TechWhirl’s coverage of WritersUA 2012 is sponsored by Madcap Software. Find out more and download a trial copy of Flare 8.
Presenter: Michael Hughes, IBM
IBM’s Michael Hughes opened his first session of the WritersUA conference, Embedding User Experience in the Product Development Life Cycle, by provoking the audience members to show how they add value and get involved in the four stages of product development: Defining Requirements, Design and Validation, Development and Testing, and Deployment and Support.
Hughes knows how challenging it can be to get involved and integrated with development teams. His model, which strays from the conventional business model of having User Assistance (UA) come into the process only in the usability testing phase, allows UA and User Experience (UX) to get involved much earlier in the cycle by defining requirements.
Hughes writes requirements as scenarios because they “really influence interesting conversations between stakeholders and developers.” Scenarios are written at the high level, but are very specific in identifying the key problem and solution.
This session really hit home for me —I just completed a three-week long requirements gathering and wireframing project for an upcoming software application. Like me, Hughes also swears by wireframing, because when words alone just don’t cut it, the wireframe provides a visual to enhance a requirement. And we both use a program called Balsamiq.
Tip: Avoid making your wireframe look like the actual product, people will argue about every last pixel.
Example: “The best thing about [Balsamiq] is that it looks like it was written on a napkin. It isn’t specific to pixels. It just represents button-ness.” – Hughes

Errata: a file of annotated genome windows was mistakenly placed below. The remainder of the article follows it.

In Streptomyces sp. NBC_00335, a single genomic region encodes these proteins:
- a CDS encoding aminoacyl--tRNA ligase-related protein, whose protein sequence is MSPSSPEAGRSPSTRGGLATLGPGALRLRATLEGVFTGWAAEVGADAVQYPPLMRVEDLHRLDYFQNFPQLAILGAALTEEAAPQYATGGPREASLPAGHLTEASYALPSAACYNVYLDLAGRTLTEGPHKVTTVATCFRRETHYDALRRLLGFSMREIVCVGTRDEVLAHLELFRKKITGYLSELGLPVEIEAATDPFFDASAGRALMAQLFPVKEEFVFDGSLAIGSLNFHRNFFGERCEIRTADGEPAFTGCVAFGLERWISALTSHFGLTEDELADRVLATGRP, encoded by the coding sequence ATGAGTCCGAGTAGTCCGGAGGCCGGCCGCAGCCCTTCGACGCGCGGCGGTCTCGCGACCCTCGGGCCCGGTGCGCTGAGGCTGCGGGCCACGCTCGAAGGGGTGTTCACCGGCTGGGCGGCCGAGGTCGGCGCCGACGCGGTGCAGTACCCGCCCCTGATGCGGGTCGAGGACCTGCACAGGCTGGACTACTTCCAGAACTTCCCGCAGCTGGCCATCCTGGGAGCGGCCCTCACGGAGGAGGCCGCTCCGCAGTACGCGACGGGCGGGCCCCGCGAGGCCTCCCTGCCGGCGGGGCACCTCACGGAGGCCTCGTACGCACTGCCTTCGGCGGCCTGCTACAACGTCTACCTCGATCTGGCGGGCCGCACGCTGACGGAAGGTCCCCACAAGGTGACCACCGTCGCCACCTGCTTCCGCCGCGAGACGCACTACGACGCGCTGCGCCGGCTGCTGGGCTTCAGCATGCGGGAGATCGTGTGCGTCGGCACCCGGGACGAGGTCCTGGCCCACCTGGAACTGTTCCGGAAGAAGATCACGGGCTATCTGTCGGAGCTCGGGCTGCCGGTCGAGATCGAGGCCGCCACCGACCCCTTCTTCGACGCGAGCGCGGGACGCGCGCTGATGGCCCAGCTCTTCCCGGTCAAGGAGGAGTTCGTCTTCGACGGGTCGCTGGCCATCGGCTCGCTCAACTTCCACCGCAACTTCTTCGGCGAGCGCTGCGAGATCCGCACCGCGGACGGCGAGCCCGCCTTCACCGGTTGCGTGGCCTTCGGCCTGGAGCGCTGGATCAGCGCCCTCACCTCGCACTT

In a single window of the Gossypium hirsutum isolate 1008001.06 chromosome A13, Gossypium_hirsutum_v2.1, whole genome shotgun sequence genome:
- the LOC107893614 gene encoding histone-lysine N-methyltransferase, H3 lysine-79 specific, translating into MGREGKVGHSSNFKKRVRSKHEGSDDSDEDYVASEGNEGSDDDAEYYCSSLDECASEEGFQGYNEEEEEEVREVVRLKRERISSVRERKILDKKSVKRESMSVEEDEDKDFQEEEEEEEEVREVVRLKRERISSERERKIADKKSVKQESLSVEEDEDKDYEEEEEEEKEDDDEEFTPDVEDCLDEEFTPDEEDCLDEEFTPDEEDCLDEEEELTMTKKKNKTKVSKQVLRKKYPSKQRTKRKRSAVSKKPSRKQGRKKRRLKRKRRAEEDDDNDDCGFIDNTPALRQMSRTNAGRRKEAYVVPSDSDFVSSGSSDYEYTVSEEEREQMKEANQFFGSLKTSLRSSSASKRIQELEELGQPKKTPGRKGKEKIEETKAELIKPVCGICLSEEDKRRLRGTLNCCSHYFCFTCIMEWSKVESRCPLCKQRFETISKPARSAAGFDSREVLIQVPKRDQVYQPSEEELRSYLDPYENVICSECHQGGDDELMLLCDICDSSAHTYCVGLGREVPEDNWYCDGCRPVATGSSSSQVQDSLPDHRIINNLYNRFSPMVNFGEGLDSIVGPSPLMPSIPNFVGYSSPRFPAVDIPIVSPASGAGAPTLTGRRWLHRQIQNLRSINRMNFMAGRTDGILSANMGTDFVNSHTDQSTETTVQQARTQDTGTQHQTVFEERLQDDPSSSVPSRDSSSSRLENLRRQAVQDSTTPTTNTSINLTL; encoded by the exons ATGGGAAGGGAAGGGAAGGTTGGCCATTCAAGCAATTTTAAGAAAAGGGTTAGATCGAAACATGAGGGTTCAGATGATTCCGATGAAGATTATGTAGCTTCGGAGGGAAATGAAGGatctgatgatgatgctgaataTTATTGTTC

Wireframing offers another key benefit— no matter how many iterations you go through during development, neither the requirement nor the contract changes.
Hughes also focuses on writing use cases to identify the “unhappy path,” such as what happens when the server goes down. “Agile designs the happy path nicely, but doesn’t investigate nasty scenarios that could come up for users,” said Hughes.
He identifies four spheres that influence requirements and offers some great practical tips on employing them:
1. Market Opportunities
Tip: Market research activities should be grounded in market value propositions.
Example: Engineering Productivity = $ of revenue/ # of engineers.
2. Technology Opportunities
Tip: Look for opportunities where new technologies can enhance the user experience.
Example: Zip code field auto-populating the city and State on a user input form.
Tip: “Be interpreters and keepers of the law”
Example: We can take the burden off of the developer’s shoulders (and coincidentally off of our own) by volunteering to do the standards and compliance reviews ourselves.
4. User Needs – the “UX Sweet Spot”
Tip: Big user data has the most impact on both the product development and Help content.
Examples: Focus groups, contextual inquiries, usability testing, and investigating competitive products help companies “understand the expectations.”
Tip: When users make mistakes in using the product, they assume they’re stupid and should’ve known better. But in fact, someone designed it to be easier to do it wrong than to do it right. Find out why.
Example: Was the label wrong, or the button not big enough?
Development & Support
Tip: Design the UI to make it easier for users to communicate with tech support in the way that tech support prefers.
Example: If tech support prefers to chat with users rather than be called, make the chat window button easier to find than the phone number.
The bottom line: By using these methods to integrate yourself into the product development life cycle, you can add value to the project and therefore add value to yourself as an employee. Your employers will be impressed when you are stepping up and being proactive in applying user experience during early phases of development rather than being reactive and only doing usability testing after the product has been developed.